Immigration News You Aren’t Getting
How Bad Border Security has Gotten and Real Fixes Needed to Immigration Reform
Apr 20, 2023 | By Will Hurd
As a former congressman who represented the single largest southern border district, and a former overseas CIA officer, I’ve been dealing with threats to our homeland security and Americans’ well being for my entire adult life. Dealing with border security and addressing the rising number of undocumented immigrants crossing our borders – while getting increasingly complicated – just needs common sense to fix it.
Not All Asylum Seekers Qualify for Asylum
I’ve talked about how in order to understand the border crisis, we must understand asylum. We don’t need more asylum officers. We need to enforce existing definitions of asylum. I’ve also explained why President Biden is the worst border security President in the last two decades.
This last sentiment has only been strengthened by the recent expose in the New York Times on how the Biden administration’s immigration services having lost track of many unaccompanied children that entered our country, and how thousands of these kids have been forced into child labor.
We Are Losing the Battle for Homeland Security
The below exclusive excerpt is from an interview conducted at the recent Texas and Southwestern Cattle Raisers Association (TCRA) event in Fort Worth, Texas on March 24, 2023. TSCRA Vice President Carl Ray Polk sits down with me to discuss a topic that has consistently been in the news for the last 4 years – the crisis at the border.
In this excerpt from a broader conversation, we delve into the kind of immigration news and realities about the border that the American public is not getting. The transcript has been slighted edited for clarity. Click here to watch the video.
Will Hurd: Last year, 2.5 million people that we know of came into the country illegally… that we know of. All these people use a human smuggler. The average smuggler makes between $7,000 and $15,000 per person. If you assume an average of $10,000, then that’s $25 billion on human smuggling alone. Add fentanyl and other drugs this number easily becomes $40 billion to $60 billion.
You’re talking about anywhere between 60 and 80 billion dollars being made in one year in Mexico by human smugglers and drug smuggling organizations. McDonald’s makes $24 billion a year in revenue. Starbucks — all those lattes everybody out here is drinking – makes $23 billion. The entire US intelligence budget – which includes all the different intelligence services – is $60 billion.
We are undercapitalized in this fight. That’s point one. Point two is that we are treating everyone that comes into the country illegally as an asylum seeker. That’s the wrong way to do it. Asylum rules are very clear. You have to be a part of a protected class. A protected class is your gender, sexual orientation, religion, etc.
And your government has to be persecuting you because you’re part of that protected class. Or your government is not protecting you from being persecuted from another group because of your inclusion in that protected class. Those are the rules for asylum. Coming to the United States because you want a better job is not a reason for asylum.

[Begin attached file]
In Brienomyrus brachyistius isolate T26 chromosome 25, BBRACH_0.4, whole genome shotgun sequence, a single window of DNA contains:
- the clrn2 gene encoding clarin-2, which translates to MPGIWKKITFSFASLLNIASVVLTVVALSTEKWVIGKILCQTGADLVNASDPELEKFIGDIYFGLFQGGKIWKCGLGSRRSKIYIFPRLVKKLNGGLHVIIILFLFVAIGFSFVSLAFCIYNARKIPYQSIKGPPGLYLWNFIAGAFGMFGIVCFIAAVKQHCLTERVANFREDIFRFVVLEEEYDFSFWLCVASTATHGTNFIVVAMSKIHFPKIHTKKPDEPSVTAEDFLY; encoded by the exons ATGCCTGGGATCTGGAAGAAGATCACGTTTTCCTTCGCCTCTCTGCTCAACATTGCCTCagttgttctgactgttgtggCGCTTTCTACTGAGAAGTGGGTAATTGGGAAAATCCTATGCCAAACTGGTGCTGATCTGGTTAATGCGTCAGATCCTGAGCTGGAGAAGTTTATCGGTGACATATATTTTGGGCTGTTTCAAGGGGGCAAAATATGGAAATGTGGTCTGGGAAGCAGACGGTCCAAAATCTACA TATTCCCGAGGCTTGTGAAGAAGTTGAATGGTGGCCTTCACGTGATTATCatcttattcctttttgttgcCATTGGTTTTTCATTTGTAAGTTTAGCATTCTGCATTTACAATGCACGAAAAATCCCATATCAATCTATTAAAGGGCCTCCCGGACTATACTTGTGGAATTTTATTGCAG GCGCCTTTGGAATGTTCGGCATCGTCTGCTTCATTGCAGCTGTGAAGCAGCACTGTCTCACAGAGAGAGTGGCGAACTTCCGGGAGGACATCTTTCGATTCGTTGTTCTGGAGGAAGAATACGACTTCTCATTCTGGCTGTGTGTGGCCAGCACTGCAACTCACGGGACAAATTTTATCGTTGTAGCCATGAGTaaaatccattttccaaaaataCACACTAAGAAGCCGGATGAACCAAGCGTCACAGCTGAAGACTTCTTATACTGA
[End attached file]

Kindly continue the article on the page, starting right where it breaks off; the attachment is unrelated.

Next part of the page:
Ultimately, we gotta stop treating everybody as an asylum seeker. Which means we have to send more people back. That’s called deportation. That’s not trying to be cruel. We can be humane about how we handle people that are in our custody. We should also be working on root causes in those countries that are fueling illegal immigration.
Migrants take shelter along the Del Rio International Bridge at sunset as they await to be processed after crossing the Rio Grande river into the U.S. from Ciudad Acuna in Del Rio, Texas, U.S. September 19, 2021. REUTERS/Adrees Latif
Because this crisis has gotten so bad, illegal immigration is coming from everywhere. Historically, it’s been the northern triangle — El Salvador, Guatemala, Honduras. We should be pooling all of our federal resources that go those countries with the philanthropic community and build an economic plan for the region that lasts over a 10-year horizon, and that addresses the root causes of lack of economic opportunity, extreme poverty and violence in those areas – areas that are the source of so much illegal immigration. It’s a fraction of the cost to solve the problem over there before it ultimately gets to our doors.
We also need to streamline legal immigration. Even with how bad the economy is, so many industries need more workers. It’s 2023. In this day and age, we should, on a month-by-month basis, be able to determine what industries need workers and which ones don’t.
By doing this, we’re creating new taxpayers, creating revenue to help pay for some of these broader issues. The actual legislation to fix these things and do real immigration reform already exists. A guy named Pete Aguilar, a Democrat from California, and I wrote it. It’s sitting in Congress, and we can revive it tomorrow. But, it requires political leadership.
It requires Democrats to not be afraid of accusations from the left like, “ Because you’re making it hard to get into the country and you’re making folks follow the law, you must not care about people.” It requires Republicans who aren’t afraid to do anything because anything they do will be lied about and called amnesty. That’s what most elected officials are afraid of — having to go back to their primaries and get blowback.
But guess what? Here’s what I’ve learned. Be honest. Treat people with respect. And tell people what needs to get done. If we do those things and everything I just outlined, 80% of Republicans in a primary agree and 80% of Democrats in a primary agree. That’s what’s so frustrating about this issue – the country is not nearly as divided on it as the political class would have you believe, and most of the people here know how bad this situation is.
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